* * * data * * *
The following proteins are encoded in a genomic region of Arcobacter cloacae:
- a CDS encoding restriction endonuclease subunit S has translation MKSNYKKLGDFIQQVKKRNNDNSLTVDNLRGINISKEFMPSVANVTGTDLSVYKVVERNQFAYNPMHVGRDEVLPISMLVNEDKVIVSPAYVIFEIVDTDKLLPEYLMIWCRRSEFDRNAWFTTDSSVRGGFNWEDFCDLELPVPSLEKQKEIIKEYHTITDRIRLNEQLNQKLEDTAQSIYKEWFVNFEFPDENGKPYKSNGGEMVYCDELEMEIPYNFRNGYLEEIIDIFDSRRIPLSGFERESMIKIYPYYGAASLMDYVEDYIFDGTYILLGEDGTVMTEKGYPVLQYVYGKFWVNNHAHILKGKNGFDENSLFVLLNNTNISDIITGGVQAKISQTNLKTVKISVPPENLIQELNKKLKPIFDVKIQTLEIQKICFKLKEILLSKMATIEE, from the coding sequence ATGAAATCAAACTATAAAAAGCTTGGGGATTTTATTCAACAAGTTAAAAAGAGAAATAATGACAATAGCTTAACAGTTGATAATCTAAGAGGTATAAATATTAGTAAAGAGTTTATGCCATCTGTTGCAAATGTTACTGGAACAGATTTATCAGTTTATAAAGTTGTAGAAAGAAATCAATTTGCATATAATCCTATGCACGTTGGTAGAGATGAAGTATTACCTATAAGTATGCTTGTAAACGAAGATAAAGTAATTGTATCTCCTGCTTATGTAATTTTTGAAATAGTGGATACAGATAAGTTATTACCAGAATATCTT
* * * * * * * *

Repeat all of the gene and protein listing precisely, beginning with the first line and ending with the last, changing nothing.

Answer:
The following proteins are encoded in a genomic region of Arcobacter cloacae:
- a CDS encoding restriction endonuclease subunit S has translation MKSNYKKLGDFIQQVKKRNNDNSLTVDNLRGINISKEFMPSVANVTGTDLSVYKVVERNQFAYNPMHVGRDEVLPISMLVNEDKVIVSPAYVIFEIVDTDKLLPEYLMIWCRRSEFDRNAWFTTDSSVRGGFNWEDFCDLELPVPSLEKQKEIIKEYHTITDRIRLNEQLNQKLEDTAQSIYKEWFVNFEFPDENGKPYKSNGGEMVYCDELEMEIPYNFRNGYLEEIIDIFDSRRIPLSGFERESMIKIYPYYGAASLMDYVEDYIFDGTYILLGEDGTVMTEKGYPVLQYVYGKFWVNNHAHILKGKNGFDENSLFVLLNNTNISDIITGGVQAKISQTNLKTVKISVPPENLIQELNKKLKPIFDVKIQTLEIQKICFKLKEILLSKMATIEE, from the coding sequence ATGAAATCAAACTATAAAAAGCTTGGGGATTTTATTCAACAAGTTAAAAAGAGAAATAATGACAATAGCTTAACAGTTGATAATCTAAGAGGTATAAATATTAGTAAAGAGTTTATGCCATCTGTTGCAAATGTTACTGGAACAGATTTATCAGTTTATAAAGTTGTAGAAAGAAATCAATTTGCATATAATCCTATGCACGTTGGTAGAGATGAAGTATTACCTATAAGTATGCTTGTAAACGAAGATAAAGTAATTGTATCTCCTGCTTATGTAATTTTTGAAATAGTGGATACAGATAAGTTATTACCAGAATATCTT